The Hamburger Bahnhof – Museum für Gegenwart (Museum of Contemporary Art) in Berlin was the first venue I visited with my first Museum Pass in 2010 so it seemed appropriate that it should be the first stop on my Berlin Museum Marathon.
At the beginning of February I used the Museum Pass my work colleagues bought for me when I left my job in London in 2011 and was determined to see as many of Berlin’s wonderful museums and galleries as I possibly could in three days.
As well as that first visit in 2010, I also went to Hamburger Bahnhof during my second Berlin holiday in 2011 and I enjoyed both visits so much that I was determined to go back.
The Hamburger Bahnhof was originally built in the mid 19th century as the terminus of the Berlin to Hamburg railway but was too small for its purpose by 1906 when it first became a museum of traffic and technology.
Since 1996 the The Hamburger Bahnhof – Museum für Gegenwart has housed the Contemporary Art collection of the Nationalgalerie.
As it is necessary to leave all bags and rucksacks in the cloakroom in the East Wing of the museum, it was here that I started my tour of the collections.
The East Wing of the Hamburger Bahnhof houses the Marx Collection, which formed the backbone of the museum when it opened in 1996. On display currently are the large-scale photographs of Thomas Struth and Andreas Gursky. I have been a fan of Gursky’s incredibly detailed photographs since a friend introduced me to his work when I first took up photography.
Andreas Gursky – Singapore Stock Exchange (1997) and Library (Bibliothek) (1999)
Also in the East Wing of the building, the Kleihueshalle (named after Josef Paul Kleihues – the architect responsible for the transformation of the building into an art museum) is home to more of the Marx Collection including works by Anselm Kiefer and Andy Warhol.
Detail from Anselm Kiefer – Mohn und Gedächtnis (1989)
Andy Warhol – Mao (1973)
In 2010 I remember seeing Andy Warhol’s Double Elvis here but that was on display in the Neue Nationalgalerie this year.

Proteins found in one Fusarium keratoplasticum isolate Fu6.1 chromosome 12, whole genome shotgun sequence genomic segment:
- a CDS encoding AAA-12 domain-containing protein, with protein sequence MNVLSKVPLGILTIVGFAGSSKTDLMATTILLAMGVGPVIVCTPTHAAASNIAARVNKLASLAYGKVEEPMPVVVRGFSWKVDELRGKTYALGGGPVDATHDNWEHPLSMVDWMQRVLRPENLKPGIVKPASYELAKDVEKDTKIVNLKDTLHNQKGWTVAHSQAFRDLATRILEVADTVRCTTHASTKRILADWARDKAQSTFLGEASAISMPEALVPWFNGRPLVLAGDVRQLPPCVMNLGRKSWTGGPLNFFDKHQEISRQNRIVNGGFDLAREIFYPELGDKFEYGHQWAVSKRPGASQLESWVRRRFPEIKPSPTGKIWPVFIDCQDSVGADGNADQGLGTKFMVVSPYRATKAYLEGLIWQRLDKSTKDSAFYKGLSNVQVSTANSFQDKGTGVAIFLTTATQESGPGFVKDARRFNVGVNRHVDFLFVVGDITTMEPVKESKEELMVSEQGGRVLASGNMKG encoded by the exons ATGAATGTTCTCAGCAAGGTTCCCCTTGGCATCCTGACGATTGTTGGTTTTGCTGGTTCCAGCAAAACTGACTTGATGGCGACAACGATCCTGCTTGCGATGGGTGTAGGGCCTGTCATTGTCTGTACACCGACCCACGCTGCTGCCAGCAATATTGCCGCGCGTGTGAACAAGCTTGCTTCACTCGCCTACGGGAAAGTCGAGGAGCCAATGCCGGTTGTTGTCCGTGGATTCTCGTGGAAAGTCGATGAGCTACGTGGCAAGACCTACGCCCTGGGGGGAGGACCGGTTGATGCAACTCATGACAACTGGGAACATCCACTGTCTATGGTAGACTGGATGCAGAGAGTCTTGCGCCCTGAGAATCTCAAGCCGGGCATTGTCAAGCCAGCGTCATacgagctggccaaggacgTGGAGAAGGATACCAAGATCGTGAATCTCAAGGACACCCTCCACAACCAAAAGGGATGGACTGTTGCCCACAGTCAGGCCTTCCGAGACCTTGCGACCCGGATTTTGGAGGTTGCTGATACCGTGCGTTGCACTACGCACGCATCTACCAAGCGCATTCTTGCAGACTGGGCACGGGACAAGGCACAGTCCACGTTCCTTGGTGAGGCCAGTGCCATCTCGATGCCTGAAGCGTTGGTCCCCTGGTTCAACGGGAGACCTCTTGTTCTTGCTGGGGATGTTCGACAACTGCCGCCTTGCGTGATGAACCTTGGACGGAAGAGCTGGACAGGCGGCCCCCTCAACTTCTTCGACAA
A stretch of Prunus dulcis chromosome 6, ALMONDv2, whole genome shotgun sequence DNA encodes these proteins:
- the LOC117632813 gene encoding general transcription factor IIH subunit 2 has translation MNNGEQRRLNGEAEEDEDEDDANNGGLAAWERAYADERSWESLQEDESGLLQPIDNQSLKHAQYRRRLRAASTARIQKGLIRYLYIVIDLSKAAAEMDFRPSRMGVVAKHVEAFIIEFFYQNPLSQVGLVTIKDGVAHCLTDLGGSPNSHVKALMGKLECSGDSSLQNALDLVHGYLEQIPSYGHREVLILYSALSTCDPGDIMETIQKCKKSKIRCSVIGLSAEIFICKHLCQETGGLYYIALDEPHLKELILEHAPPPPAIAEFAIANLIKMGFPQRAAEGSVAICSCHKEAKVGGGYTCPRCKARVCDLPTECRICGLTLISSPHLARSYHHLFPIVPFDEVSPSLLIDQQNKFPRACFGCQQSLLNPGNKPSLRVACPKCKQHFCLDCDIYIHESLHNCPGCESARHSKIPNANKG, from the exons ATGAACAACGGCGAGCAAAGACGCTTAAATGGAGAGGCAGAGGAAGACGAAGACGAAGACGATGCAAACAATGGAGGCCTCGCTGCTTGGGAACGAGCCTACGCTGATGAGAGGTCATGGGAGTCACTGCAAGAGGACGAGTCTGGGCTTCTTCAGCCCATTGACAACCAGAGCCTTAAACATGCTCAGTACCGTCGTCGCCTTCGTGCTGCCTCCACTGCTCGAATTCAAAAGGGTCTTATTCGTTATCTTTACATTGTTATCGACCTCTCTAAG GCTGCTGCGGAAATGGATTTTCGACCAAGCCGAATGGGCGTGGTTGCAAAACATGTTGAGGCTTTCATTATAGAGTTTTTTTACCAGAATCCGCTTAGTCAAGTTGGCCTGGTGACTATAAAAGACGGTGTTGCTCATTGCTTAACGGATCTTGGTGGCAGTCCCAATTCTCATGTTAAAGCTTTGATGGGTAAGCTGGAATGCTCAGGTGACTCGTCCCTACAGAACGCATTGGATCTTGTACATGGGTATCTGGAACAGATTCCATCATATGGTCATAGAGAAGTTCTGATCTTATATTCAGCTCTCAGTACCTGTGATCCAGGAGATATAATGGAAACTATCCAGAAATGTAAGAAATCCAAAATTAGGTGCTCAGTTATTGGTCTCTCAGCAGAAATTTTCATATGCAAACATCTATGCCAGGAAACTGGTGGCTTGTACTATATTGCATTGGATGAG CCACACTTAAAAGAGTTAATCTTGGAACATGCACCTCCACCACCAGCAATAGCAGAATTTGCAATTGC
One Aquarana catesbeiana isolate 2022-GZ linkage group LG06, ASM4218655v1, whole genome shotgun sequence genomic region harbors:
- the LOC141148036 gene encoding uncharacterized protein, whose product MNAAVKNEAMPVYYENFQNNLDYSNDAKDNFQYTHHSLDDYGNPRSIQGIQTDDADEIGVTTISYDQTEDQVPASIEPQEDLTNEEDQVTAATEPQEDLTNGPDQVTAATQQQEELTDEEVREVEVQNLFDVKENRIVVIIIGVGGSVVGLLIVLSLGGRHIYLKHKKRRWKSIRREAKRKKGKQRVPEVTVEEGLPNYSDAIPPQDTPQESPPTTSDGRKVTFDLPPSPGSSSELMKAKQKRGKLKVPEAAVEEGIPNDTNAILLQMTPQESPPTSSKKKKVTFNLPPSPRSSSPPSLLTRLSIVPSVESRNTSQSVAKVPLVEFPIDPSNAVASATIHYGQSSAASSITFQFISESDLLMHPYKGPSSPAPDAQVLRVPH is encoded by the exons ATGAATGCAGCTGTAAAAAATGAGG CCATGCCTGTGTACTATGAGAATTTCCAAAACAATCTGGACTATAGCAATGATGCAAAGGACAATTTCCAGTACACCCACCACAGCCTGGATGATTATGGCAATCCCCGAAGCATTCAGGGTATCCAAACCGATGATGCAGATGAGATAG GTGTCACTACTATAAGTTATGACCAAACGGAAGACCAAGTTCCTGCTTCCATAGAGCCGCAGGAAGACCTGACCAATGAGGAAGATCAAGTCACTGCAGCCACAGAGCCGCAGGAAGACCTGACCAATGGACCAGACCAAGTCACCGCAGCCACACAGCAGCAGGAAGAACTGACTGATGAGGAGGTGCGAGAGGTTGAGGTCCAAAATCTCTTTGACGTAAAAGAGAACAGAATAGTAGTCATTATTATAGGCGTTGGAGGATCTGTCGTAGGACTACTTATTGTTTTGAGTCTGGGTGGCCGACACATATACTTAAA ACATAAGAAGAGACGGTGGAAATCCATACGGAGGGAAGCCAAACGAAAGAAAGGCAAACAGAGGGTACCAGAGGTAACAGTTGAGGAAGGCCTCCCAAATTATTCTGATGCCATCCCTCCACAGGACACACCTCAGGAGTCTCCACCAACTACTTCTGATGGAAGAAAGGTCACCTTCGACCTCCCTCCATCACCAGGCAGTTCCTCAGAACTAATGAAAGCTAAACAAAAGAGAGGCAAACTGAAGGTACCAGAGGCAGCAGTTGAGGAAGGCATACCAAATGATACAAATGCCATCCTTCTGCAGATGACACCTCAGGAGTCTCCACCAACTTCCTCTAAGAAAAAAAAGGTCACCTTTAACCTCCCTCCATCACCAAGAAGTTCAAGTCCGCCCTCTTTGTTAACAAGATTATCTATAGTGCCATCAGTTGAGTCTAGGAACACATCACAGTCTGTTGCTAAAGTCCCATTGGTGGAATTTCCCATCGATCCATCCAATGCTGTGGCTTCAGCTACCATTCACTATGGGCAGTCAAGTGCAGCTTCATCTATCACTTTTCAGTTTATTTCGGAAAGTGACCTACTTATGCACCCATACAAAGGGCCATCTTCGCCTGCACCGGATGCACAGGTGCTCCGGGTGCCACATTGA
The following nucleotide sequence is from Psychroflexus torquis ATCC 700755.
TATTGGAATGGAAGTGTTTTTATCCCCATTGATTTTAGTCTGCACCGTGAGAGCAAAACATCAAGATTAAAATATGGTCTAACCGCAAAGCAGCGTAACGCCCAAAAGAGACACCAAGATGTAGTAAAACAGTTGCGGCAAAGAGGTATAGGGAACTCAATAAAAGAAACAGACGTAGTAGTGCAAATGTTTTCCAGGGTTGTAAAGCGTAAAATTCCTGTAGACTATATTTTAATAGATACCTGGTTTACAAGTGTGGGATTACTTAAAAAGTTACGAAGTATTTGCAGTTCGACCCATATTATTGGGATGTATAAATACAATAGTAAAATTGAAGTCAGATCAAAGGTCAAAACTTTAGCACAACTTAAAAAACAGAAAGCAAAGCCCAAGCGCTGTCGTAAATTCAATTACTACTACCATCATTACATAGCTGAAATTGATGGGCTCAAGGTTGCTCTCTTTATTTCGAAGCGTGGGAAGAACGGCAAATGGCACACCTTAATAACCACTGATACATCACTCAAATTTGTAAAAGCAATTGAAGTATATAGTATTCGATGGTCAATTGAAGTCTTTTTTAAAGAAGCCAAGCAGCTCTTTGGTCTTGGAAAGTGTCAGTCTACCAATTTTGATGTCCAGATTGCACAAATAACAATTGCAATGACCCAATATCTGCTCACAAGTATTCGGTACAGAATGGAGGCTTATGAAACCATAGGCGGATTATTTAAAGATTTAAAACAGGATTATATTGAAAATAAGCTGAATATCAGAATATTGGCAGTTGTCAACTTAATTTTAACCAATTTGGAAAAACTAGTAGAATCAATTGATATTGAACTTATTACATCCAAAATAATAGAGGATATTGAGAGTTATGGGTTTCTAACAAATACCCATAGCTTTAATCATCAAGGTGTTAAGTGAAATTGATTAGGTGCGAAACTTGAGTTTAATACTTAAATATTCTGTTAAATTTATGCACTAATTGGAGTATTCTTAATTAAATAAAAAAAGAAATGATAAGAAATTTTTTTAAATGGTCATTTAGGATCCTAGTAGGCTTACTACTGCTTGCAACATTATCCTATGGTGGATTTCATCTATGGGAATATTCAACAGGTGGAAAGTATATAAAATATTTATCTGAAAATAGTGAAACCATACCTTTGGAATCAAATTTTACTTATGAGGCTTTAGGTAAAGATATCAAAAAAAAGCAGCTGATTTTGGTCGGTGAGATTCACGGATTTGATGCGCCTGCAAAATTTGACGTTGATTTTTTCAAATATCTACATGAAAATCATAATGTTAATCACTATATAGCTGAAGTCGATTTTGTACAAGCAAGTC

The West Wing includes an impressive selection of work by Joseph Beuys and my favourite piece from this visit The Artwork Nobody Knows by Ryan Gander, which reminded me of the Street Art of Slinkachu due to its small scale.
Joseph Beuys – Das Ende des 20. Jahrhunderts (1982-83)
Ryan Gander – The Artwork Nobody Knows (2011)
It was also in the West Wing, upstairs that time, that I saw my favourite artwork in 2010. Schattenspiel (Shadow Play) by Hans-Peter Feldman was a captivating projection of shadows created by a moving array of toys.
Hans-Peter Feldman – Schattenspiel
It was great to see a large group of children engaging with Martin Honert’s Kinderkreuzung (Children’s Crusade) in the Historic Hall, a large vaulted space immediately forward of the entrance.
Martin Honert – Kinderkreuzung
On my second visit to the Hamburger Bahnhof Museum für Gegenwart in 2011, it was here that I saw an exhibition of the works of Richard Long including his Berlin Circle and River Avon Mud Circle.
During my latest visit the Rieckhallen, a former warehouse that has been connected to the museum since 2004, was closed but in 2010, it was here that I saw Clown Torture (2010), a video installation by Bruce Nauman.
Bruce Nauman – Clown Torture (2010)
I have now been to the Hamburger Bahnhof – Museum für Gegenwart (Museum of Contemporary Art) in Berlin three times. Each time I have seen new artworks, beautifully presented and I’m already looking forward to my next visit.